- Book review
- Open Access
Review of “Molecular Biology of Kinetoplastid Parasites” edited by Hemanta K. Majumder
© The Author(s). 2018
- Received: 19 June 2018
- Accepted: 25 June 2018
- Published: 11 July 2018
Majumder HK, Editor.
Molecular Biology of Kinetoplastid Parasites.
Poole, UK: Caister Academic Press; 2018, 246 pages.
It has been 12 years since the genomes of the ‘TriTryps’ (Leishmania major, Trypanosoma brucei and Trypanosoma cruzi) were first published. Since that time, the kinetoplastid research community have come a long way in understanding the unique biology of these parasites. Tools such as CRISPR/Cas9, RNA interference library screening and next generation sequencing are now allowing investigations on a scale that was previously impossible. We have been able to make great progress in exploring topics such as the mechanisms of drug resistance and understanding how specific populations have evolved. It is appropriate that a new book is available to help explain new developments in the molecular biology of the kinetoplastids in the context of existing knowledge in this field.
This book is divided into 13 chapters, each of which is written as a separate article. For future editions, the book may benefit from a short introductory chapter which would allow the introductory paragraphs to be removed from each chapter, thus reducing some repetition. The dominant focus of the book is on Leishmania, reflecting the expertise of the authors. While there is considerable depth on molecular biology in some sections, other parts of the book are more immunology-focused.
Chapter 1 is written as an experimental paper and describes the use of bioinformatics to identify chromatin remodelling proteins in L. infantum. This is a rich source of information for researchers with an interest in this topic, although a more extensive section on epigenetic regulators as druggable targets may also be useful. Chapters 2–6 review a range of topics in immunology and the complex interactions between the Leishmania parasite and the host. The chapter on the response of B-lymphocytes (Chapter 3) is particularly detailed and gives a comprehensive description of the development of B-cell populations and the roles of regulatory B-cells in addition to immunopathology in Leishmania infections. Chapter 7 reviews the role of host ceramide, a component of sphingomyelins, in the establishment of visceral leishmaniasis. Chapters 8 and 9 focus respectively, on the roles of haem proteins during the life-cycle of Leishmania; and key changes in the expression of structural proteins, virulence factors and stress related proteins during the differentiation of Leishmania into host-infective forms. Chapters 10–12 have a wider focus on kinetoplastids, covering topoisomerases, host-parasite interactions, extracellular matrix interacting proteins. The final chapter of the book is the most translational of the articles and discusses the effects of phospholipid analogues on trypanosomatids.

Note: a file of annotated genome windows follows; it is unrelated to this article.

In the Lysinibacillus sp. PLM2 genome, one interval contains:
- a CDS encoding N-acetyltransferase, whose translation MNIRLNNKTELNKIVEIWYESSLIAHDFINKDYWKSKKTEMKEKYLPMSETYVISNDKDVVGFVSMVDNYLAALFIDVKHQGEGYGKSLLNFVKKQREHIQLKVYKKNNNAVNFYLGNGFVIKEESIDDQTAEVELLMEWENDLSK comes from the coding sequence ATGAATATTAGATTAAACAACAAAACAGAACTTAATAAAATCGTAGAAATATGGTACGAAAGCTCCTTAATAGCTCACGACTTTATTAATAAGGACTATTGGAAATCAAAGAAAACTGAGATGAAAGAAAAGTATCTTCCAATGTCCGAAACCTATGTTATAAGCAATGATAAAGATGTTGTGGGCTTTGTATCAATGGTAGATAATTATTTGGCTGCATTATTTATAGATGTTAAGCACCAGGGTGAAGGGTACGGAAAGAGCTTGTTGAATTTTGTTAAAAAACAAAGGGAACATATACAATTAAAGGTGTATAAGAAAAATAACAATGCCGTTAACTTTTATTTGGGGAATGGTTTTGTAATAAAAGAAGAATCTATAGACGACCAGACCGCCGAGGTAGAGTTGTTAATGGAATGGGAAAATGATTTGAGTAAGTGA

There is some variation in the use of figures in the book. While many of the chapters are well illustrated, some images need to be reproduced in larger format and at higher resolution in order to view them easily; this could be considered for future editions.
In conclusion, this book provides a detailed account of a number of essential processes in kinetoplastids, covering Leishmania in much greater depth than other parasites. I would therefore recommend this book to researchers with an interest on leishmaniasis, particularly those who wish to expand their broad knowledge of the parasite and its host interactions. In future editions it may be useful to include more on the molecular tools that are allowing us to explore the biology of kinetoplastids, and to describe new findings with importance to the field such as the identification of hybrids and the remarkable ability of the Leishmania species to undergo aneuploidy.
The author declares that he/she has no competing interests.
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